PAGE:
Singer/songwriter Louise Goffin grew up watching and listening to her famous parents craft some of pop music's greatest songs. As the daughter of Gerry Goffin and Carole King, Louise Goffin was always surrounded by music. She started playing piano at age six and by age eight, she was writing her own songs; however, she was painfully shy of singing. She tried her hand at a recording career anyway, releasing Kid Blue in 1979. It was a modest effort and quite charming, but Goffin was overshadowed by the powerful work of her mother. A self-titled effort followed in 1981 and a year later, Goffin contributed "Uptown Boys" to the Fast Times at Ridgemont High soundtrack. Still, she was coming into her own as an adult and found songwriting to be a difficult task. Her third album, This Is the Place, appeared on Warner Bros. in 1988, but it wasn't enough to establish Goffin as a major artist.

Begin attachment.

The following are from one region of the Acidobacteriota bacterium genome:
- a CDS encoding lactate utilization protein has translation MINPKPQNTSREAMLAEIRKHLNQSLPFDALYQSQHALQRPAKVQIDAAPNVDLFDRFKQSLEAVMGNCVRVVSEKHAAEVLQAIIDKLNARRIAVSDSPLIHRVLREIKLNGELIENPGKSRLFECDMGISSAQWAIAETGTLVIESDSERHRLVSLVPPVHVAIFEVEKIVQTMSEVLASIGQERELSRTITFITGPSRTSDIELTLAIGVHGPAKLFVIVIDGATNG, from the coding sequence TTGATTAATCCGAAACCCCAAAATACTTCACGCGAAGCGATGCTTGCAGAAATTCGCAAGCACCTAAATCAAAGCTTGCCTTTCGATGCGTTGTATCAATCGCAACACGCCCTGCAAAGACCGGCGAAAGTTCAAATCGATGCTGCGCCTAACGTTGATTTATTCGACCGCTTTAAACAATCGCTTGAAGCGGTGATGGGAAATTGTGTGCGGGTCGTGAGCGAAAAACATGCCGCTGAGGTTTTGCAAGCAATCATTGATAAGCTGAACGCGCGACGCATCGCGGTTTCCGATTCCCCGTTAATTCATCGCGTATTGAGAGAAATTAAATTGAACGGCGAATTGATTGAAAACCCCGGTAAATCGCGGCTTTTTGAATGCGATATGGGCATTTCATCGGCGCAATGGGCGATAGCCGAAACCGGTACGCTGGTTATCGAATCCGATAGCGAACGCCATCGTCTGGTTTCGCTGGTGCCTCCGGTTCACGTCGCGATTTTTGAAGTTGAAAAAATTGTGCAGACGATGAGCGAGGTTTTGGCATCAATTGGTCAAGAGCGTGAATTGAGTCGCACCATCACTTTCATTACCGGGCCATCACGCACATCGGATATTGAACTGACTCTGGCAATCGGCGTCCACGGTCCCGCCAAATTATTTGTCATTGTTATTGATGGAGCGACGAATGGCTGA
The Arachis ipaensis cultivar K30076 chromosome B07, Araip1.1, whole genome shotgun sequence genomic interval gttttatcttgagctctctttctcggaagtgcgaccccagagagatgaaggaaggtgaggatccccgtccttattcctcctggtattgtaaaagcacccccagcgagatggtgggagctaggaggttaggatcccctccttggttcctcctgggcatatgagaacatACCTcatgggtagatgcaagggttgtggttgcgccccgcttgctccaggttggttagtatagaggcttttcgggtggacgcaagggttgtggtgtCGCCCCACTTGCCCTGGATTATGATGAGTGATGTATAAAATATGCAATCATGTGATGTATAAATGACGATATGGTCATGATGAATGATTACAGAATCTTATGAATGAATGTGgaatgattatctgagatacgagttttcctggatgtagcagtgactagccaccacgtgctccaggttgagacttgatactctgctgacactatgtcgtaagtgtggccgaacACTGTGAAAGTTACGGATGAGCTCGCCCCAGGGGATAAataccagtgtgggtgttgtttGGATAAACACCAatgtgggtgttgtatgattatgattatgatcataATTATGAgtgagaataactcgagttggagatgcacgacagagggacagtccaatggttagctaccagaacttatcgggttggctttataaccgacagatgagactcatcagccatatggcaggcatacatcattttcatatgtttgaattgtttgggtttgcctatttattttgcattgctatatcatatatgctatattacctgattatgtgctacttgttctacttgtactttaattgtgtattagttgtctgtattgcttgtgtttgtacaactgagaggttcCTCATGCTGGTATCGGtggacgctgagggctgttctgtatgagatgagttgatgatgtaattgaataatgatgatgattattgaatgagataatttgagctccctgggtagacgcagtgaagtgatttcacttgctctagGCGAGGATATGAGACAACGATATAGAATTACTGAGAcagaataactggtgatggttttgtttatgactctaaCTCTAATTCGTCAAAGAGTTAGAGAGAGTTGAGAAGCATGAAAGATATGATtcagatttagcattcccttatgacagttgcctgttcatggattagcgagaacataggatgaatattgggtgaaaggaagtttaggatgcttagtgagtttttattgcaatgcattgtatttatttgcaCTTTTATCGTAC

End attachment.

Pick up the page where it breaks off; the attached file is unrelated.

Almost ten years later, Goffin yearned to do it again. This time, she was more mature as a mother and wife, and had more experience under her belt. She found herself shaping her music into something more stylish and sophisticated, practically matching the honesty of Shawn Colvin and the casual air of Aimee Mann. Louise Goffin finally got it right; she made her Dreamworks debut with Sometimes a Circle in early 2002. She and her famous mother also re-recorded King's classic "Where You Lead" for the theme song to the WB's The Gilmore Girls. Bad Little Animals followed in 2008, released on Goffin's label Majority of One. She also performed live and enlisted Alice Cooper and Johnny Depp for backing vocals on her 2013 single "Watching the Sky Turn Blue." ~ MacKenzie Wilson, Rovi